For example, steel accounts for 11% of global carbon dioxide emissions, with the vast majority from East Asia, including 53% of global production from China. Transforming Chinese production is therefore critical to lowering emissions.

Encouraging a global shift to cleaner production methods will require international cooperation, including trade measures that enable expensive low-carbon investments and penalize high-emissions steel production.

President Joe Biden needed an approach to climate tariffs that would benefit U.S. producers without requiring a politically untenable carbon price. His proposed green steel club is an agreement among countries that would commit their steel and aluminum industries to meeting certain emissions standards. Tariffs would be imposed on imports that exceed the standard or come from countries that are not signatories to the agreement.

Most U.S. manufacturers would benefit. U.S. steel typically produces fewer emissions than its competitors. The desire to exploit this “carbon advantage” has taken hold with politicians on both sides of the aisle.

Biden’s plan could be the first “climate club” of nations, consistent with the recommendations of an increasing number of policy experts. In a recent book, Charles Sabel and David Victor suggest building on the international success in phasing out ozone-depleting chemicals: The Montreal Protocol used a combination of cooperative learning, penalties and pools of resources for countries in need of technical and financial support.

Creative ways to cooperate

The two visions for climate policy tariffs involve different paths toward somewhat different goals, so they cannot easily be reconciled. The premise of the EU strategy is that tariffs are necessary to ensure that climate policies impose the same costs on domestic and foreign emitters. In contrast, the U.S. is proposing tariffs that penalize producers with high emissions.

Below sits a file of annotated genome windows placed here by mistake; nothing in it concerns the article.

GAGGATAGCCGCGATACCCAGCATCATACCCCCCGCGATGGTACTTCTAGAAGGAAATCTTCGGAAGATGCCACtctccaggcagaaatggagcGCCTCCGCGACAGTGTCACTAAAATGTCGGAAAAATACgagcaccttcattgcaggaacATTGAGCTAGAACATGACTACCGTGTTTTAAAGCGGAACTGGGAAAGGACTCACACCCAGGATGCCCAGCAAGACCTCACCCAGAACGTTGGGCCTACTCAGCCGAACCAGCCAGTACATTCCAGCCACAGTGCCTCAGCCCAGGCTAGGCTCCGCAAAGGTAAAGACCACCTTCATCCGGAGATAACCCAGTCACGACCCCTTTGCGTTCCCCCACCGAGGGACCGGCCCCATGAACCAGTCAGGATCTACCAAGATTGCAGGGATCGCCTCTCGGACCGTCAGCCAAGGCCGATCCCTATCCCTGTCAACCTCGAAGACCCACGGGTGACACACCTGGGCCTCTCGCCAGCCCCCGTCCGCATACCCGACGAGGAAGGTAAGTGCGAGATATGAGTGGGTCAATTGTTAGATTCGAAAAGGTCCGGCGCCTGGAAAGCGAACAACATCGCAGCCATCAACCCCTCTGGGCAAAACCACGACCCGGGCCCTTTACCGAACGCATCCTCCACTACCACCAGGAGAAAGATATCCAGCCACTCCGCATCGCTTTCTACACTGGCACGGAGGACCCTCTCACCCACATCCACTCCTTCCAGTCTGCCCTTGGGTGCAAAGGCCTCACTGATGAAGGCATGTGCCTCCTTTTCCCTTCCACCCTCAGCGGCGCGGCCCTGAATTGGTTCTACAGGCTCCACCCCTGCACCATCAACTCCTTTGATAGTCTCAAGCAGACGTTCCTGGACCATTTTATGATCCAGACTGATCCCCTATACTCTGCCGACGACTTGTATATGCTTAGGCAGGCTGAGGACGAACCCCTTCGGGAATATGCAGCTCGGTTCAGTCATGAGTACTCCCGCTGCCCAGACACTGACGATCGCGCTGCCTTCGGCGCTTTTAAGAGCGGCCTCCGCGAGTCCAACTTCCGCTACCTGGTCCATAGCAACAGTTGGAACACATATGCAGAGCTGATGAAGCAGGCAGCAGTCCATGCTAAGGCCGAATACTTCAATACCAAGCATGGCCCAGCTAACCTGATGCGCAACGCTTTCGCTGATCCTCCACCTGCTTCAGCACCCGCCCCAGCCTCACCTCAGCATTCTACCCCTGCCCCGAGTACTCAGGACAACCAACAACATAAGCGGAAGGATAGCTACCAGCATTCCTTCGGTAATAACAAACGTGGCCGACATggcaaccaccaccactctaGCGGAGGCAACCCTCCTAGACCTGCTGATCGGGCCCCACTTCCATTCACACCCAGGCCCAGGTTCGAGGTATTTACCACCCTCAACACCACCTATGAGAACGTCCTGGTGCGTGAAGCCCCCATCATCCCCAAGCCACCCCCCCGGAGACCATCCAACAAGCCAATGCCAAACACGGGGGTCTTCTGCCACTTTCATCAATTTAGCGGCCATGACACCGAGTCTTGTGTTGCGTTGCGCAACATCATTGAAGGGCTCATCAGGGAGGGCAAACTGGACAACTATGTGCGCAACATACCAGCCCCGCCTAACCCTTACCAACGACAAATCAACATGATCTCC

The U.S. cannot pursue the EU approach without some form of a national carbon price. At the same time, the EU is unlikely to abandon its long-planned and laboriously negotiated CBAM, particularly to partner with a White House that may have a different occupant in two years.

There are, however, pathways forward that blend elements of both visions.

Two men in business suits, one with dark hair and one with white hair, gesture as they talk to each other and walk along a formal colonnade.
Biden and French President Emmanuel Macron have clashed over subsidy rules in the Inflation Reduction Act. Jim Watson-Pool/Getty Images

For example, parts of the CBAM, including the linkage to the EU carbon price, could be included as elements of climate clubs, including Biden’s green steel club. That may enable the EU to retain hard-fought progress on its emissions trading system.

Alternatively, some U.S. senators are pushing legislation to create a U.S. carbon border adjustment, including a domestic carbon price and a tariff on imports of some energy-intensive products like steel and aluminum. Bipartisan support for such legislation would create a basis for a durable compromise with the EU. However, even a narrow carbon price on industrial products may not be politically viable in the Republican-controlled House of Representatives.

Looking ahead

Any unilateral use of tariffs will strain sensitive geopolitical relationships.

By pursuing compromise rather than conflict, the U.S. and EU can leverage their joint economic strength to create a powerful coalition that encourages low-carbon industrial production around the globe, including in China and India, without ceding domestic advantages.

In our view, both sides have ample reasons to find common ground.

Noah Kaufman, Research Scholar in Climate Economics, Columbia University; Chris Bataille, Research Fellow in Energy and Climate Policy, Columbia University; Gautam Jain, Senior Research Scholar in Financial Markets, Columbia University, and Sagatom Saha, Research Scholar in Energy Policy, Columbia University

This article is republished from The Conversation under a Creative Commons license. Read the original article.